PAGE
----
Editorial | Skills training key to jobless crisis
HERALD LIVE / 28 FEBRUARY 2018 - 18.00 / STAFF REPORTER
Skills development and training is an essential weapon in the overwhelming fight against poverty.
That is why news of a multi-million-rand partnership between South Africa and Germany to improve technical and vocational educational and training (TVET) in the Eastern Cape is to be welcomed.
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The partnership between the Handwerkskammer Erfurt (German Chamber of Crafts and Trade) and TVET colleges in the province is likely to boost the employability of local youngsters crying out for opportunities.
It will, hopefully, also help to elevate the perceived lower status of these colleges.
A university education is, sadly, still very much out of reach for a great many young South Africans and those who do go through the ranks at our tertiary institutions are by no means guaranteed jobs either.
When one considers this against the backdrop of the Bay’s consistently high unemployment rate of 36.9% – substantially higher than the national average – it is very easy for our youth to feel despondent.
TVET colleges play an important role in improving young people’s prospects – especially in a country like South Africa which still faces many challenges – and this is why we must embrace any lessons we can learn from the Germans.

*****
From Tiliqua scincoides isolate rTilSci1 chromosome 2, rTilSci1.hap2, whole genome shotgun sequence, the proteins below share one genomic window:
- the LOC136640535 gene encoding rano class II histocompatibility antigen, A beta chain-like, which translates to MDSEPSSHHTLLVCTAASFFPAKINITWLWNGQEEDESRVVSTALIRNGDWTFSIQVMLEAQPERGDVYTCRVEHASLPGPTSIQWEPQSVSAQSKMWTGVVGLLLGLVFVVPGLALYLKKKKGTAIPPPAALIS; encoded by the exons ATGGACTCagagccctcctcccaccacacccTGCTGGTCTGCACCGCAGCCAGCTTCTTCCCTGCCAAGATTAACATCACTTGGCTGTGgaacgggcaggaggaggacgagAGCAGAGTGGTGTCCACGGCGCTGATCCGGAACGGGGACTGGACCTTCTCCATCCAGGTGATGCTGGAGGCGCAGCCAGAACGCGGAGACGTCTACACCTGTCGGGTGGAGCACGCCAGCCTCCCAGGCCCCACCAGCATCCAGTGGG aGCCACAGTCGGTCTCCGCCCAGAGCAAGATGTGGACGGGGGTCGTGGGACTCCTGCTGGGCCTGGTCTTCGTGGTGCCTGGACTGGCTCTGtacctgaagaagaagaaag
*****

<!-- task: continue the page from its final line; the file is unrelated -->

Our own government has recognised the role TVET institutions can play in building up a better skilled and more productive workforce, which ultimately benefits the economy.
There are those who turn their noses up at so-called blue-collar or artisan jobs, but the irony is that in many countries around the world these are the very jobs that are most in demand and where critical shortages are being faced.
Skills development is vital for a brighter, better South Africa, but training must be tailored in a way that ensures industry needs are being met.
Disclaimer - The views expressed here are not necessarily those of the BEE CHAMBER